Artist Statement: “When I see something that sparks my interest, I focus on that one thing, that one small piece of what is before me, until I can understand why it caught my eye, what drew my attention to it. My photography lets me block out the rest of the world and capture those moments, those small pieces of the world. I then can study the image and pick out the lines, gestures, colors, whatever made me stop in the first place. Then, I want to share that experience with the world. I want my audience to stop and wonder, just like I did.
I like to take my pieces to another level by transferring my images to wood. I call this process photographic mixed media. All of the mixed media prints are done by hand, so each piece is totally different and unique. The 7-step process of transferring my images to wood takes the viewer to another time and place by the rustic nature of the finished piece.
I started this photographic mixed media technique after digital photography became more popular and the dark room was not readily and easily available much anymore. I took a series of photographs, and was unhappy with the digital prints. I started researching other techniques, and discovered photo transferring to wood. It took me approximately 6 months to master my technique. I love this way of finishing and showcasing my photography. I get the same feeling that I did in the dark room as the photo starts appearing while I rub the paper away and the ink is adhered to the wood!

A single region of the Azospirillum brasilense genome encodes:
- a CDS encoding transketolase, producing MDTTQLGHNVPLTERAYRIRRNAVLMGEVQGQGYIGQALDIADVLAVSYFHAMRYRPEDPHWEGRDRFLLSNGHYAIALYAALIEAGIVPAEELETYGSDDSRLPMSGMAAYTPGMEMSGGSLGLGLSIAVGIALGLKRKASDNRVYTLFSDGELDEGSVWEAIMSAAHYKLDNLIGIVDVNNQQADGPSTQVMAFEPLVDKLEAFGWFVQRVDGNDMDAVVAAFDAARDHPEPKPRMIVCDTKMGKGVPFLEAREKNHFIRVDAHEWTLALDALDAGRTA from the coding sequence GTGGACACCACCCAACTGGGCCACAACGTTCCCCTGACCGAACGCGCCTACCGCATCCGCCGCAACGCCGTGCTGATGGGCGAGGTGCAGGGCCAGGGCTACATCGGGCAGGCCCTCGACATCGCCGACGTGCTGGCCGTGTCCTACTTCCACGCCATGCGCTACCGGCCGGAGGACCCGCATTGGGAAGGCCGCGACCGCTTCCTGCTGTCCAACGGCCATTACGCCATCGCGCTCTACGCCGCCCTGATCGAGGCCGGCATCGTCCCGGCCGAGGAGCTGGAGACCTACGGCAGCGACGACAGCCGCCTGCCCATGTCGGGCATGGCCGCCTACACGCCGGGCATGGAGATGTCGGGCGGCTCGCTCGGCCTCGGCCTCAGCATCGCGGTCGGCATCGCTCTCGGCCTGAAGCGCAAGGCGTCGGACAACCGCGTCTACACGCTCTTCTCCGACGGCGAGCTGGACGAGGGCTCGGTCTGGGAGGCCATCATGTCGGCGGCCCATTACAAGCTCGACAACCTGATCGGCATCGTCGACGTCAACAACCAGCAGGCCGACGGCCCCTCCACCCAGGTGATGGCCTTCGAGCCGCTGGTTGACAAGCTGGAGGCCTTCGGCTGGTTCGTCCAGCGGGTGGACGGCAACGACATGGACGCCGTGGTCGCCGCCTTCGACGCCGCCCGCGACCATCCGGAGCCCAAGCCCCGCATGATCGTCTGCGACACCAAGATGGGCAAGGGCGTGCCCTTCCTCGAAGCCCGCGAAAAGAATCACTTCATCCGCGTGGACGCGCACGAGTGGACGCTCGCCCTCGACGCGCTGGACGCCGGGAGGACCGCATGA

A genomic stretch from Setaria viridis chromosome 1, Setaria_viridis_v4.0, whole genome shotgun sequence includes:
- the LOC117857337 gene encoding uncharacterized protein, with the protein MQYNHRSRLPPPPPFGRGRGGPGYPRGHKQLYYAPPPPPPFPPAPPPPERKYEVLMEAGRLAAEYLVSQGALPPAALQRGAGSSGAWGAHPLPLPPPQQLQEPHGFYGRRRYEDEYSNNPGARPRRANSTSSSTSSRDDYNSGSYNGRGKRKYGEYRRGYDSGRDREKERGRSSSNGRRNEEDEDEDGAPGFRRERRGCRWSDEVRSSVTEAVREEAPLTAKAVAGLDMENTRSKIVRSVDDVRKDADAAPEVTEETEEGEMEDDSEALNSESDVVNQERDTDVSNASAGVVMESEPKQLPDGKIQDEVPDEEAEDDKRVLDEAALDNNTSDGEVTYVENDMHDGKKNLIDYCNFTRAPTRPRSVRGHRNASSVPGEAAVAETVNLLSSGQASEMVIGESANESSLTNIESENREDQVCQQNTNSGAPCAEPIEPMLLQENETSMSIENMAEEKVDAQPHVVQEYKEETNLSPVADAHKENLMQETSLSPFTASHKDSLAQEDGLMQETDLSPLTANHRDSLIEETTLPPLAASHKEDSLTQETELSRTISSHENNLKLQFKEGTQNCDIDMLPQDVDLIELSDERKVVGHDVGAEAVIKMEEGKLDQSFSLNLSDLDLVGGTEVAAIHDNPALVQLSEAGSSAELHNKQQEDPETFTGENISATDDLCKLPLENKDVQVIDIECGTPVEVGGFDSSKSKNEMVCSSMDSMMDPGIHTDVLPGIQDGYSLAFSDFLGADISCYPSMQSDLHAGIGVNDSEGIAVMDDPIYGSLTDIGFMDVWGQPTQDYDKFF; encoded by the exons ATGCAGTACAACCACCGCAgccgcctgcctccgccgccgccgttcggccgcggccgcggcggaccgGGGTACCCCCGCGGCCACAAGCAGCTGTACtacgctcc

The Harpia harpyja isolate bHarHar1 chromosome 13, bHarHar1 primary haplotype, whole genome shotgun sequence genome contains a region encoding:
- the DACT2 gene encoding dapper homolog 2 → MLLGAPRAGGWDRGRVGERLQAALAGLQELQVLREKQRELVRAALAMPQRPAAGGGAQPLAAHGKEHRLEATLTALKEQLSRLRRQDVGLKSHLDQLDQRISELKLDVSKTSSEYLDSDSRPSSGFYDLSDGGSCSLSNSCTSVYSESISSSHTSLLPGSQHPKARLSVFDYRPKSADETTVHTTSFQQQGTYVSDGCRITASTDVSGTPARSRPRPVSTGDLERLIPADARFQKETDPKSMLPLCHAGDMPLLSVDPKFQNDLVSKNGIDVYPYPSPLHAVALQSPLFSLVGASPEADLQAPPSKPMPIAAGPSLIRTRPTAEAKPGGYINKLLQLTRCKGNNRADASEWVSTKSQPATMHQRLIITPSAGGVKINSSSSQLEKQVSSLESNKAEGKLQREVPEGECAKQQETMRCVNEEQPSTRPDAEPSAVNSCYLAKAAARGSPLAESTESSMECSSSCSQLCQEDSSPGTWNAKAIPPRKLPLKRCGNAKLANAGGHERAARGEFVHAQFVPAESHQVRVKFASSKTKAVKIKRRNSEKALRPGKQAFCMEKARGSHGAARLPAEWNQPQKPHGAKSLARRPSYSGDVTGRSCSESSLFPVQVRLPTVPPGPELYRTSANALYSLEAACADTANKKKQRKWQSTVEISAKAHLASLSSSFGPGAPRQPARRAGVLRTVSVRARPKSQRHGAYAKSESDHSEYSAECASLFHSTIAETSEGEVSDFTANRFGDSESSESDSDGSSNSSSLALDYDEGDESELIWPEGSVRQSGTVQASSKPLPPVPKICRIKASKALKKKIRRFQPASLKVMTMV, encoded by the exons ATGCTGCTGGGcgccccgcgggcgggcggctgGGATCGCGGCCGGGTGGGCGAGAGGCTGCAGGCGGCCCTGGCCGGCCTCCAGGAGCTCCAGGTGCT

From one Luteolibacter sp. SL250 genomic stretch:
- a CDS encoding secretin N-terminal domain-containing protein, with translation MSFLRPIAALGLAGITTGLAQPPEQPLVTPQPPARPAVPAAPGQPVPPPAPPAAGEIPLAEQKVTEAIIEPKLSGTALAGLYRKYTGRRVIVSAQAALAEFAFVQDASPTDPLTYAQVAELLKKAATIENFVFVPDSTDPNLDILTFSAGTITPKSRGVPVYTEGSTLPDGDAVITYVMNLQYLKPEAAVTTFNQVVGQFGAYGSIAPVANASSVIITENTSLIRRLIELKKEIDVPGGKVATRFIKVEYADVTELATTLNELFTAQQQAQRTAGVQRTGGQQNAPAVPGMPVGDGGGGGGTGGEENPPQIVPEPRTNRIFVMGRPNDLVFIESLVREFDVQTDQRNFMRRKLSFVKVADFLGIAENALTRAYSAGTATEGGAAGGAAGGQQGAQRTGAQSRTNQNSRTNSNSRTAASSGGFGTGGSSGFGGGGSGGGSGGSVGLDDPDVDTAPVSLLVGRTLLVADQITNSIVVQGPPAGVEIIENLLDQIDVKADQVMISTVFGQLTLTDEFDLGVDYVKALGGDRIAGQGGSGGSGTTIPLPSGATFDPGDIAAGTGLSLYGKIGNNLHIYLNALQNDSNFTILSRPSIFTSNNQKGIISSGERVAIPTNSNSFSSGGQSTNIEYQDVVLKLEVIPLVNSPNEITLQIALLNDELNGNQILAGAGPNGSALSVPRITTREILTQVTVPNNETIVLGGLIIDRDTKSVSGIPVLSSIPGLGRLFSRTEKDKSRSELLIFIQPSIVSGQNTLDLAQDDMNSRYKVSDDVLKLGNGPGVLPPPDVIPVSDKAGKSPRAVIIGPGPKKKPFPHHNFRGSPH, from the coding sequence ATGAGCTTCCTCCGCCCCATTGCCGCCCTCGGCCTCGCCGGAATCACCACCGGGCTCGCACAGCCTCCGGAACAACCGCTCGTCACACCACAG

I took a welding class in high school, and have over the last couple years started creating art out of scrap metal. The creative process of being able to put the different pieces of metal that was once someone else’s trash together into a piece of art, into a treasure, is very rewarding when the piece is complete. I have worked with acrylics, oils and epoxy to create art, and have shown my work in several shows. I even worked in an art gallery for a couple of years, and feel that experience gave me great exposure to other artists and techniques.
Another one of my recent additions to my artistic adventure is my art car. I turned my 2007
Ford Mustang into an interactive art car that I call, Chalkstang. It is basically a giant chalkboard on wheels. Seeing the excitement on the faces of children and adults alike is very fulfilling to me as they get to express their creativity on a car.
When I started actually creating art to be seen by the public, I was told by one of my mentors that she could not wait to see how my art progressed and changed over the years. That was 6 years ago. When she said that, I laughed to myself, thinking that I loved what I was doing and I did not want to change it! Now 6 years later, as I look back at my art, I definitely see what she was talking about, as my art has evolved immensely! Now, like her, I can’t wait to see how my art progresses and changes over the next 6 years!”